We calculate a mean rating of all responses to indicate whether this is high, medium or low compared to the same subject area at other universities.

Have a question about this info? Learn more here

This information is from the Higher Education Statistics Agency (HESA).

You can use this to get an idea of who you might share a lecture with and how they progressed in this subject, here. It's also worth comparing typical A-level subjects and grades students achieved with the current course entry requirements; similarities or differences here could indicate how flexible (or not) a university might be.

Have a question about this info? Learn more here

Post-six month graduation stats:

This is from the Destinations of Leavers from Higher Education Survey, based on responses from graduates who studied the same subject area here.

It offers a snapshot of what grads went on to do six months later, what they were earning on average, and whether they felt their degree helped them obtain a 'graduate role'. We calculate a mean rating to indicate if this is high, medium or low compared to other universities.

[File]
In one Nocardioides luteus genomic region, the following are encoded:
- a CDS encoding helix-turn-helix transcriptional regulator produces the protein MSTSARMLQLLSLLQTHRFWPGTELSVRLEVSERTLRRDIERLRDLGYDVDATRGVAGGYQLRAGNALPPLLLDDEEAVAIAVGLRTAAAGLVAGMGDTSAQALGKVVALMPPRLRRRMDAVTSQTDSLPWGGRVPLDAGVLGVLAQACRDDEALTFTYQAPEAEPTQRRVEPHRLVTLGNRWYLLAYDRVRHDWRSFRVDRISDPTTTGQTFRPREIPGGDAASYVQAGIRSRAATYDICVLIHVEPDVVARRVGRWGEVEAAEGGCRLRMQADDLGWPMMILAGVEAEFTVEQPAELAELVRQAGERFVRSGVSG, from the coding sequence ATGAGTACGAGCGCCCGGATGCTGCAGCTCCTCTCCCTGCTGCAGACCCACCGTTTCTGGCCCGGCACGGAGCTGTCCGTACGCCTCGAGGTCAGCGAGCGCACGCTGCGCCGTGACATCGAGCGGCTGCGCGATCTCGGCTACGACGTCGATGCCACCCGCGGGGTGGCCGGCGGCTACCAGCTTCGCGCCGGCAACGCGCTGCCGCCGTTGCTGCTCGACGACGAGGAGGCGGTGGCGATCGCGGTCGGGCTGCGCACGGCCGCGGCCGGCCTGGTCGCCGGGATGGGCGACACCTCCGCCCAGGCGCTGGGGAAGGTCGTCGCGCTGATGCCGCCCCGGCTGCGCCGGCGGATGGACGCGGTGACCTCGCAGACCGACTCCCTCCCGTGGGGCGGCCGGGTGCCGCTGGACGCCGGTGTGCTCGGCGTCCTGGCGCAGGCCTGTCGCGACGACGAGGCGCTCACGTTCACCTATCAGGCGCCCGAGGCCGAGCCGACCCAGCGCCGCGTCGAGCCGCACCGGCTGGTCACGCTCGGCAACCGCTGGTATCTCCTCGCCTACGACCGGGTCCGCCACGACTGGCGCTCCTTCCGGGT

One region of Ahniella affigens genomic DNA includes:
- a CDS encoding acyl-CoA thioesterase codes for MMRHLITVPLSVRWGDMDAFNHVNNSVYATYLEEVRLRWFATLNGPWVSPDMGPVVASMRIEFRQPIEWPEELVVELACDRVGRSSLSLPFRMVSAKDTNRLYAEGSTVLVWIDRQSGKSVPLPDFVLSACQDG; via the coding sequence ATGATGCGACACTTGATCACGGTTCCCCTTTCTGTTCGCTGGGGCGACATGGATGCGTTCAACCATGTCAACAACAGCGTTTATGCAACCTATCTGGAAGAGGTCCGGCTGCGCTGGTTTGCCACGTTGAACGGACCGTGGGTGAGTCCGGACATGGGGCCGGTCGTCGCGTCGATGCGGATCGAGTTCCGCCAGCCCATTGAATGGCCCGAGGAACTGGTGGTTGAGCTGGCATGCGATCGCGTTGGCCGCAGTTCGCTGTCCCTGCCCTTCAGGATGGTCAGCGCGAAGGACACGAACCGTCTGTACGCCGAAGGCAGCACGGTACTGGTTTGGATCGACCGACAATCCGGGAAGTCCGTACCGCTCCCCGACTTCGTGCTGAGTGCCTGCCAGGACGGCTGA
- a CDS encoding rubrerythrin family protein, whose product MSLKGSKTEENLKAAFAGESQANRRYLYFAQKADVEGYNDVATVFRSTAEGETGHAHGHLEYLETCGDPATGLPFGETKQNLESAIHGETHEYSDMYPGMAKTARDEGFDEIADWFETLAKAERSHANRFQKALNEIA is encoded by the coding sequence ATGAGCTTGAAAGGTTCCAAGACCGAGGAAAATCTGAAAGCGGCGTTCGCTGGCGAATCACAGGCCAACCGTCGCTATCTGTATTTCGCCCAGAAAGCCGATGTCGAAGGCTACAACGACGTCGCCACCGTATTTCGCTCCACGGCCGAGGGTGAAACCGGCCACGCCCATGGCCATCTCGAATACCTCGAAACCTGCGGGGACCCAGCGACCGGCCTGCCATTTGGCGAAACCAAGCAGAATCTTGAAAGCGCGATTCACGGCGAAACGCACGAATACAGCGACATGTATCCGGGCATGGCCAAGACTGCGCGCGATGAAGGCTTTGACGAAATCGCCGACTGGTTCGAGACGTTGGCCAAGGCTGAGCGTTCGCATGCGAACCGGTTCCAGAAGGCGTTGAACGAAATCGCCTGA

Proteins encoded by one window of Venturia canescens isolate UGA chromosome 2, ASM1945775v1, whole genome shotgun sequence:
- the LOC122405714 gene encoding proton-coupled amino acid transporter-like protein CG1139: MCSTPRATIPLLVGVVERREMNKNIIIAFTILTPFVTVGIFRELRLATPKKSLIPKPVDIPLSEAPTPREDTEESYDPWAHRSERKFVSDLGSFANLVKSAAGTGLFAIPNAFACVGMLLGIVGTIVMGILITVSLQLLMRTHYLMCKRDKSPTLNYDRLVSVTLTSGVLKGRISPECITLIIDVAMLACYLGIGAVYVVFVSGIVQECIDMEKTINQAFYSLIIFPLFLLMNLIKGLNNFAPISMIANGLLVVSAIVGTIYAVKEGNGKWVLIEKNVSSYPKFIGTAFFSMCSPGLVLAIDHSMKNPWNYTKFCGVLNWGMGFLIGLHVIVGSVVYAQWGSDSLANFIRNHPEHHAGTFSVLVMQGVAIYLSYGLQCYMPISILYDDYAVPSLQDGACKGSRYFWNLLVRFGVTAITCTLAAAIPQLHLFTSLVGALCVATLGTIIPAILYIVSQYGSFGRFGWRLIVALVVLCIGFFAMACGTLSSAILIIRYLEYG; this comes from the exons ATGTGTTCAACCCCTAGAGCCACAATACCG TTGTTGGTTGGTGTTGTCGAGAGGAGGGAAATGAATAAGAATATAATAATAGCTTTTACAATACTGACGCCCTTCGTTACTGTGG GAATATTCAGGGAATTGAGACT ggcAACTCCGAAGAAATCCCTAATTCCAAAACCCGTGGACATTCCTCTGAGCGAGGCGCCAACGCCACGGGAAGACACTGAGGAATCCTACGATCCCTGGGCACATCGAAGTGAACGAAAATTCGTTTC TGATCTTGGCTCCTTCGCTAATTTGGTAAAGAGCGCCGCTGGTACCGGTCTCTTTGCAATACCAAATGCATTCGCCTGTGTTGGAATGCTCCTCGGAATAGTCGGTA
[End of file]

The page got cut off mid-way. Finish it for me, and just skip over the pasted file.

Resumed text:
Have a question about this info? Learn more here

Graduate field commentary:

The Higher Education Careers Services Unit have provided some further context for all graduates in this subject area, including details that numbers alone might not show

Have a question about this info? Learn more here

The Longitudinal Educational Outcomes dataset combines HRMC earnings data with student records from the Higher Education Statistics Agency.

While there are lots of factors at play when it comes to your future earnings, use this as a rough timeline of what graduates in this subject area were earning on average one, three and five years later. Can you see a steady increase in salary, or did grads need some experience under their belt before seeing a nice bump up in their pay packet?

Have a question about this info? Learn more here